Hopefully, this family will find that they can help their daughter make choices that both celebrate her strengths and support her challenges. I've asked them to keep me posted.




Friday, September 14, 2018

The Importance of Waiting

We often suggest that the teachers of students with whom we work take a moment to pause after asking a question in the classroom. This gives all students -- not just those who may struggle with retrieving information from their long-term memory -- a chance to process the question, consider the answer, and come up with the right words to respond. Even just a few seconds can make a big difference to a student with memory issues or expressive language difficulties or even just a student who is a bit shy.

Sometimes, the silence that ensues can be uncomfortable for students and instructors alike. However, according to Professor Bob Kegan of the Harvard Graduate School of Education, it's important for teachers to resist filling the silence by repeating the question or even providing the answer. Professor Kegan explains, in an excellent video that can be accessed on the Instructional Moves website, that making waiting time part of the class discussion and explaining to students why you are doing it, helps avoid confusion and emphasizes the value of time to think before responding.

It's worth trying this in your classroom.

Wednesday, September 12, 2018

Resources to Prevent Suicide

September is National Suicide Prevention Month and a number of organizations are working to get the word out about resources available to those struggling with depression and other mental illnesses. Suicide is a serious health issue for young people. The national organization Active Minds, which has chapters at more than 600 colleges and high schools, notes that suicide is the second leading cause of death for college students. It is important to keep in mind that a majority of mental illnesses start between ages 14 and 24, so reaching out to young people is of critical importance. Active Minds works to raise awareness of mental illness and to remove the stigma from seeking help. An excellent report from NBC News highlights their impact.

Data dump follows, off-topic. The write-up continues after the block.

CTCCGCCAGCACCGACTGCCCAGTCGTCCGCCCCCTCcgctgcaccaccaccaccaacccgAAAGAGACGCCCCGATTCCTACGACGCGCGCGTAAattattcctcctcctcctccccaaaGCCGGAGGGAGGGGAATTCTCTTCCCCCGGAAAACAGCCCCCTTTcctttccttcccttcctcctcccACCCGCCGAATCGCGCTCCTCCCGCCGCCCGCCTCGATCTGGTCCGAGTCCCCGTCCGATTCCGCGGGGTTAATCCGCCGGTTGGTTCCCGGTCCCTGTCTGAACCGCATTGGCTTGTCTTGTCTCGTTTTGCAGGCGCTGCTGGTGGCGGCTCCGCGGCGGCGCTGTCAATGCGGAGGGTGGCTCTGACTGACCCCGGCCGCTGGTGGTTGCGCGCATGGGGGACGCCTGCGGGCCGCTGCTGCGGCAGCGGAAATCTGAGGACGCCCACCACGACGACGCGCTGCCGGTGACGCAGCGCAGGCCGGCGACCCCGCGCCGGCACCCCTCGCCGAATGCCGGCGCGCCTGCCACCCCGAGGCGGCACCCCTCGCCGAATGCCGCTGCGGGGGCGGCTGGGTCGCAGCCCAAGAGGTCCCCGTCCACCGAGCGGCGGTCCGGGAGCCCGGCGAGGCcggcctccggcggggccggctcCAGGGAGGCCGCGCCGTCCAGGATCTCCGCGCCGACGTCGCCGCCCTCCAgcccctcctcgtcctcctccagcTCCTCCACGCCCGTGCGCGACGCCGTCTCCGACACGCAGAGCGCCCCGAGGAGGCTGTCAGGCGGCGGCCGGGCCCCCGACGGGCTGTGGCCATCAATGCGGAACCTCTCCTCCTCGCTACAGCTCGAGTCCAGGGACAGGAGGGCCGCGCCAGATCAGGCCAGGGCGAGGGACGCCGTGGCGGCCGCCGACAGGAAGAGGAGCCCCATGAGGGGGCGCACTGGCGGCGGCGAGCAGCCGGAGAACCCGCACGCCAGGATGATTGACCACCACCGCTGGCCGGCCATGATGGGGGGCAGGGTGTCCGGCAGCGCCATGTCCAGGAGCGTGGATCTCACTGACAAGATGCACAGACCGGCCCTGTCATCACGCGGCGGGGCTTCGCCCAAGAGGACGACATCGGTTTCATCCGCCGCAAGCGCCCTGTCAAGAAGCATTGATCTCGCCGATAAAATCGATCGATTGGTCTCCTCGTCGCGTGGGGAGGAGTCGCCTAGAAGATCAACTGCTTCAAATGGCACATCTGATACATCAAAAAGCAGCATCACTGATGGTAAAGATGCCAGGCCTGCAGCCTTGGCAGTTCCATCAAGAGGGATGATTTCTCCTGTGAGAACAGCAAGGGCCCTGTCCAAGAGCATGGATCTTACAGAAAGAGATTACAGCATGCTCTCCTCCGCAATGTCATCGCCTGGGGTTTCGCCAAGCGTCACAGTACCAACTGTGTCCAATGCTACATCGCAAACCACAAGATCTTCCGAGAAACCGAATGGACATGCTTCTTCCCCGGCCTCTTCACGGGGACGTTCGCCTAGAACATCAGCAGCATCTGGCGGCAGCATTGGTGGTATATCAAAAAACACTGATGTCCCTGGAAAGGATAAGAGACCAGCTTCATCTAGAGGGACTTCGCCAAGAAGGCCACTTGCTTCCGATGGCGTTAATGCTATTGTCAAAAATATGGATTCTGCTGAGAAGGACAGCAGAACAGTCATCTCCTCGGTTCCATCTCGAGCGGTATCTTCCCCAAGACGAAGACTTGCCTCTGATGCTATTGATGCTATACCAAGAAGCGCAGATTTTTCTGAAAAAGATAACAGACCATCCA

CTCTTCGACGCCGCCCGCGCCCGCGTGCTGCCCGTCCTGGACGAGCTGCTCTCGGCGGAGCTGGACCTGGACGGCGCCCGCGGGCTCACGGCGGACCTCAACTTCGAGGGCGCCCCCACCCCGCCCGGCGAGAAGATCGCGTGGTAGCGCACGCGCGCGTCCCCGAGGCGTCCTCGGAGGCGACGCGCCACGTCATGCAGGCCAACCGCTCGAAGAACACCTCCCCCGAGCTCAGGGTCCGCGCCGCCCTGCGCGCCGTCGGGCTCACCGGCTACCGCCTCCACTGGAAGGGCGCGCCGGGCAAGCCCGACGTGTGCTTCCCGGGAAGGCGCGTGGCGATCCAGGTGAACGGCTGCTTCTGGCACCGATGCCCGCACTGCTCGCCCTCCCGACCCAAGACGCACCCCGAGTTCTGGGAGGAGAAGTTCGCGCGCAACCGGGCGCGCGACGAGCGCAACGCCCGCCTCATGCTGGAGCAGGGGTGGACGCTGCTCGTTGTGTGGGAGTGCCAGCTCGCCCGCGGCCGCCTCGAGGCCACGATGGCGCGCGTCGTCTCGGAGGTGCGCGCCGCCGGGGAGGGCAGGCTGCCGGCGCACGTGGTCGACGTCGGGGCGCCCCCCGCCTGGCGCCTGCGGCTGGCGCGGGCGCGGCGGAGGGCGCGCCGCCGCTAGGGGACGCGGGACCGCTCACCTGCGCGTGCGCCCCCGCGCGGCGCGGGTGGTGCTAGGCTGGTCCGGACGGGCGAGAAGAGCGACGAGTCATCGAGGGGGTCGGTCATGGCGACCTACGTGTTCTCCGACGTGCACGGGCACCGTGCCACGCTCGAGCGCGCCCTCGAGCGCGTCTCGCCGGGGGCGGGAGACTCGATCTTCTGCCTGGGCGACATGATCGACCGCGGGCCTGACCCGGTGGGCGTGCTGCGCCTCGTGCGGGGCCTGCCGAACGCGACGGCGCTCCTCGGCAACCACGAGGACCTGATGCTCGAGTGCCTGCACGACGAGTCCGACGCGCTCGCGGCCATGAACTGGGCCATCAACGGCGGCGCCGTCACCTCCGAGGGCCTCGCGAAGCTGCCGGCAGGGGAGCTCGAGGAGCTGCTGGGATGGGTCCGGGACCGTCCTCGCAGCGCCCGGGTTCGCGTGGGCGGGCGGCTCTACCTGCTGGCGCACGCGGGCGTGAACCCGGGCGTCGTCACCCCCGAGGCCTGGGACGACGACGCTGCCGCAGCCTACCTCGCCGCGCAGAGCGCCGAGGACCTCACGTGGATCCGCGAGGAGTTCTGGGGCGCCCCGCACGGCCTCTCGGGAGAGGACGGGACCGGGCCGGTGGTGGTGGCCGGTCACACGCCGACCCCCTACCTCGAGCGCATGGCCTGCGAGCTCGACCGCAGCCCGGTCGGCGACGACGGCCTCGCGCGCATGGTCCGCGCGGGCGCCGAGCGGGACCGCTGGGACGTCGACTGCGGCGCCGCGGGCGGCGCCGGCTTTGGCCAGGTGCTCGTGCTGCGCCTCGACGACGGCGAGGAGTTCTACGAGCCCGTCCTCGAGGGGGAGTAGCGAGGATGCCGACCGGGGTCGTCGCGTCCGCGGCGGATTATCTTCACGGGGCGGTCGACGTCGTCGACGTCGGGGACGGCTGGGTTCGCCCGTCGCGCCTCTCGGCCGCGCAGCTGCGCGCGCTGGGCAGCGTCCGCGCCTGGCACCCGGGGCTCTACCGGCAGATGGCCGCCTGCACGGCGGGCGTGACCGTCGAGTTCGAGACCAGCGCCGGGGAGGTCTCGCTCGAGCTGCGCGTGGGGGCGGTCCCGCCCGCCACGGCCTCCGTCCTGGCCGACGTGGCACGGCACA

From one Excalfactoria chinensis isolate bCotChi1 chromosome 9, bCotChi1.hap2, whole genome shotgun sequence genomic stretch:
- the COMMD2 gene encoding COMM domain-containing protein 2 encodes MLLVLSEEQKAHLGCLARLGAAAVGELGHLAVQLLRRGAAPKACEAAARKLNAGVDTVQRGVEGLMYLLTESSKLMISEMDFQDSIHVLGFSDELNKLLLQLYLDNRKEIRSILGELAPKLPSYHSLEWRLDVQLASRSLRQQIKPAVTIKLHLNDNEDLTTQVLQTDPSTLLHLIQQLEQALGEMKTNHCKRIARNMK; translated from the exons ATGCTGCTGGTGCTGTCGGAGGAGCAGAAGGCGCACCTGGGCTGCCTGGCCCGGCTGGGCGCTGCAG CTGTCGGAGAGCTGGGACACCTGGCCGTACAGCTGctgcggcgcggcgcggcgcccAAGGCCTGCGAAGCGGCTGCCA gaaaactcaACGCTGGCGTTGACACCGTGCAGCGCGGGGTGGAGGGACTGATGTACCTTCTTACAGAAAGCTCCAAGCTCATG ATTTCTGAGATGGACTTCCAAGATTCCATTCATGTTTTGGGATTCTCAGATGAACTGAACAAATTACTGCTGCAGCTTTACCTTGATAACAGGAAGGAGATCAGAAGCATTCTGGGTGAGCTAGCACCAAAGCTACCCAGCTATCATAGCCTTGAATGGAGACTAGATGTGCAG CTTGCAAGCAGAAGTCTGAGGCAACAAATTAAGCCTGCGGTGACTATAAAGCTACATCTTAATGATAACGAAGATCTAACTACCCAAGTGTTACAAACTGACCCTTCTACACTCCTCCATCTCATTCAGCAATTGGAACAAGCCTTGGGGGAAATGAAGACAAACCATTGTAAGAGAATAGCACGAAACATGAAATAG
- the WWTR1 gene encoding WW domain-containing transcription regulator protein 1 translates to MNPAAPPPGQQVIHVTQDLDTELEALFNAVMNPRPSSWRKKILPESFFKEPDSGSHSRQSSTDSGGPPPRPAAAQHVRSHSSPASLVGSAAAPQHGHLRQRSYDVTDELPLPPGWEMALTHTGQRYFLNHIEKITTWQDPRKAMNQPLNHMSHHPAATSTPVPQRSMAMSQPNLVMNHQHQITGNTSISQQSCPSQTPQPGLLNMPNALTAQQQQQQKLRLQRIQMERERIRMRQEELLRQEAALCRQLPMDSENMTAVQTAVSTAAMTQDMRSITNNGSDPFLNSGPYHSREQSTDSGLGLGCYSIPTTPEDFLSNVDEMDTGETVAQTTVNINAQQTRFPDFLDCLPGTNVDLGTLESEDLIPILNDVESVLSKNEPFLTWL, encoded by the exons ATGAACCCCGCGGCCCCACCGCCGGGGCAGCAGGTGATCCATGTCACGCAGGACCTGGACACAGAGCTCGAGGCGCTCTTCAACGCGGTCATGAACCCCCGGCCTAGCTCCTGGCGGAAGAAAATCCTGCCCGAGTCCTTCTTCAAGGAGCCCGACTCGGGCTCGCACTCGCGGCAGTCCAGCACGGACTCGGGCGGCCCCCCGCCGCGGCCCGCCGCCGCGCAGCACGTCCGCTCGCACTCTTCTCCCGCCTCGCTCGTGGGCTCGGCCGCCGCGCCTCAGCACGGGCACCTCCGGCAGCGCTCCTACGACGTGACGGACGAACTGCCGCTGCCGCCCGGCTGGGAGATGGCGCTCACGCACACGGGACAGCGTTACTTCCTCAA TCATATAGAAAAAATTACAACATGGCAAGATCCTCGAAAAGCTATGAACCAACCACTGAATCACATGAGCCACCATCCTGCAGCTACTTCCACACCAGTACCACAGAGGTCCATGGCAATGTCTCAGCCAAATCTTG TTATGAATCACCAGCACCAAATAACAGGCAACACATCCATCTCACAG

Active Minds isn't the only organization working in this important space. The National Institute of Mental Health has issued a booklet, available in multiple formats, with frequently asked questions about depression, geared for college-age students.

In addition, NAMI, the National Alliance on Mental Illness, provides awareness events, works on public policy issues like insurance parity for mental health and funding for mental health research, and helps to educate patients and their families. NAMI also has a national help line. Parents may want to look at a chart NAMI has created that depicts the impact of mental illness on the 20 percent of young people who live with a mental health condition and lists warning signals that require intervention and/or referral to a mental health specialist.

Wednesday, August 29, 2018

Back to School Tips for Families

The late August heat wave has made it hard to be outdoors, so we've had extra time to catch up on our reading. We've encountered lots of back to school information that we want to share with our readers.

For New York City Families

New York City public schools don't begin classes until after Labor Day and we know that every year there are students who don't have a school assignment as the first day of classes approaches. The folks at InsideSchools.org have a helpful guide with tips on what to do if your middle schooler still needs a place at this late date. They also offer information on how to contact the NYC Department of Education and its various offices for other school related issues that can arise at the beginning of the school year or later in the term.

Navigating the Start of School
Our colleagues at the American Academy of Pediatrics have an excellent set of suggestions on their HealthyChildren.org website for making the first days of school go more smoothly, especially for younger children. They cover topics ranging from travel to and from school -- on foot, by bus, and even by bicycle. They have tips for how to handle bullying and the best ways to develop good sleep and study habits. And they link to more detailed articles on many of these subjects. It's worth reading.

School Supplies
We've always liked the suggestions from Wirecutter, and they have an extensive list of suggestions for back to school items for all ages, including backpacks, writing instruments, organization tools, electronics, and art supplies. They also have recommendations for laptops for college students. 

Dressing for School Success
Scholastic has some practical suggestions for what young children can wear to school that will enable them to be both comfortable and independent. For older students, parents might want to check out whether their child's school has a dress code, and work together with their child to make sure that they can express their personal style in acceptable ways. And both students and parents should keep in mind that the saying "dress for success" has a real basis in scientific research.